In 1968, the FCC censured the awards for “misleading the public as to how winners were determined.” They specifically called out NBC for supporting the bad behavior. The awards show wouldn’t be telecast on NBC again until 1978.
In 1979, it went untelevised again, then was picked up by CBS, first locally in 1980 and then nationally for ’81 and ’82. Then Pia Zadora’s husband allegedly bought her the 1982 “best new star” win, causing CBS to drop the awards.
After wandering in the syndication wilderness and a brief stint on TBS, it would return to NBC in 1996 and remain there for 27 years.
Watching the Golden Globes Without Cable
So no Golden Globes spectacle on TV in 2022. NBC still has the Globes under contract, so look to the Peacock Network later this year to see if the HFPA has shown an acceptable level of penitence.
The good news is that if the Golden Globes do end up on NBC, it’ll be pretty easy to catch them, even without cable. You can watch NBC either over the air (OTA) free or with a subscription to most streaming services that carry the local network affiliates.
NBC is an old network, and has pretty good coverage over the entire country. So chances are that wherever you live, you can pick up an NBC station with an antenna.
If you are thinking of the wiry things you have to put up on your roof, you are probably mistaken. Modern digital antennas typically look like flat plastic about a foot square with a cord coming out of it, and are available for less than $50. (You can still use a big antenna on your roof and you will likely be amazed at what you get — but it normally isn’t necessary.)
Plug in a digital antenna into your TV, tell your TV to scan for channels, and you’re good to go. See our indoor HD antenna guide to get started.
But maybe you don’t want to have an ugly antenna hanging on the wall in your living room. Or you may be in a bad location to get NBC OTA. That’s cool — these live TV streaming services have you covered (with no long-term commitments or contracts!) All of them carry NBC!
- Hulu + Live TV: On the pricier side at $69.99/mo, Hulu’s Live TV service is a complete entertainment service and a great value. It offers over 85 live sports, news, and entertainment channels. And you get its fabulous on-demand library along with Disney+ and ESPN+. See our Hulu Live review for all the details.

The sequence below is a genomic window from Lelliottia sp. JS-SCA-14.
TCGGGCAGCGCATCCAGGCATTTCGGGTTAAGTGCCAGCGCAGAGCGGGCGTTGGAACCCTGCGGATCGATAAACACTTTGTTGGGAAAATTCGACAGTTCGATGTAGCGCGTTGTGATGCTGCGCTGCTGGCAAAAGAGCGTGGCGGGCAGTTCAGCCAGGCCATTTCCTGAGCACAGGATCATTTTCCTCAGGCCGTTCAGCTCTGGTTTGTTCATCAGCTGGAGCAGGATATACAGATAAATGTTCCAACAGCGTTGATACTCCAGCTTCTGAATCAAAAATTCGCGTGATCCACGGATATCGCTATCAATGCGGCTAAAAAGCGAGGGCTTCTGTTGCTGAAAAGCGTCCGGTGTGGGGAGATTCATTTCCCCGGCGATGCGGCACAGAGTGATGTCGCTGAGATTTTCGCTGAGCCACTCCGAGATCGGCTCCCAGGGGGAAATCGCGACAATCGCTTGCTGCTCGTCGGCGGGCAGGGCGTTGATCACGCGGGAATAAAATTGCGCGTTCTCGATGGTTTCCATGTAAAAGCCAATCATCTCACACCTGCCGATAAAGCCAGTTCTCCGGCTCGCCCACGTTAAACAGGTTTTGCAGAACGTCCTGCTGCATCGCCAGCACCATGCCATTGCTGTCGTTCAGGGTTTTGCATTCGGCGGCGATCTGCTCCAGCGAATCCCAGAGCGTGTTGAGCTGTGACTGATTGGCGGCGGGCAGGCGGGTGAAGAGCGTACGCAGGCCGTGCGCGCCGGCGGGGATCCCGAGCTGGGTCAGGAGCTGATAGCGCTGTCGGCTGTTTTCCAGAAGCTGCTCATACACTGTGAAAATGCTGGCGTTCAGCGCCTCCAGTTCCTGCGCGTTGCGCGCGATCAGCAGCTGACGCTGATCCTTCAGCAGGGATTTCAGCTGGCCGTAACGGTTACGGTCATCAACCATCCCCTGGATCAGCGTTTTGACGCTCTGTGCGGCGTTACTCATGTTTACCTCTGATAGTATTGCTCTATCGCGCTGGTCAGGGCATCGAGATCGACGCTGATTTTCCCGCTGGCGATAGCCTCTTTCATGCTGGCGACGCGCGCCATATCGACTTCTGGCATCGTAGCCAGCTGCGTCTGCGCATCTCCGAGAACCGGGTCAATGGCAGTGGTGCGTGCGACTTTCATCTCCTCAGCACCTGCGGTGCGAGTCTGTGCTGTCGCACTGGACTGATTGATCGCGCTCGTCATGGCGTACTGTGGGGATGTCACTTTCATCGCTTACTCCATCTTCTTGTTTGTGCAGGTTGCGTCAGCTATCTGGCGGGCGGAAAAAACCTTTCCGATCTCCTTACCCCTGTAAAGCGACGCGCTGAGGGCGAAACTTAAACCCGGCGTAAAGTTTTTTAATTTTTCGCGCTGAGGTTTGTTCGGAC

- Sling TV: Great flexibility combined with a super-wide selection of add-ons and premiums. Base plans start at $35/mo, and it’s designed to integrate an antenna if you want. On the downside, if you’re not careful, you can nickel-and-dime yourself into a higher monthly bill than cable. But more than any other service, Sling TV puts you in charge of your plan. Find out more in our Sling TV review.
- FuboTV: Built with the international soccer fan in mind (hence the name), Fubo offers a ton of sports coverage from around the world you won’t find anywhere else. It also provides a good overall non-sports lineup. Plans start at $64.99/mo for over 100 channels but there are many add-on options. See our FuboTV review for more information.
- DIRECTV STREAM: Also offers a well-rounded channel lineup, though slightly fewer than average in the base Entertainment tier ($69.99/mo). Also provides the most cable-like experience of the streaming services, making the transition easier if you’re not wild about stressing over a leisure activity like TV. And for sports fans, it offers the biggest selection of regional sports networks in its Choice plan for $84.99/mo. Our DIRECTV STREAM review has more details.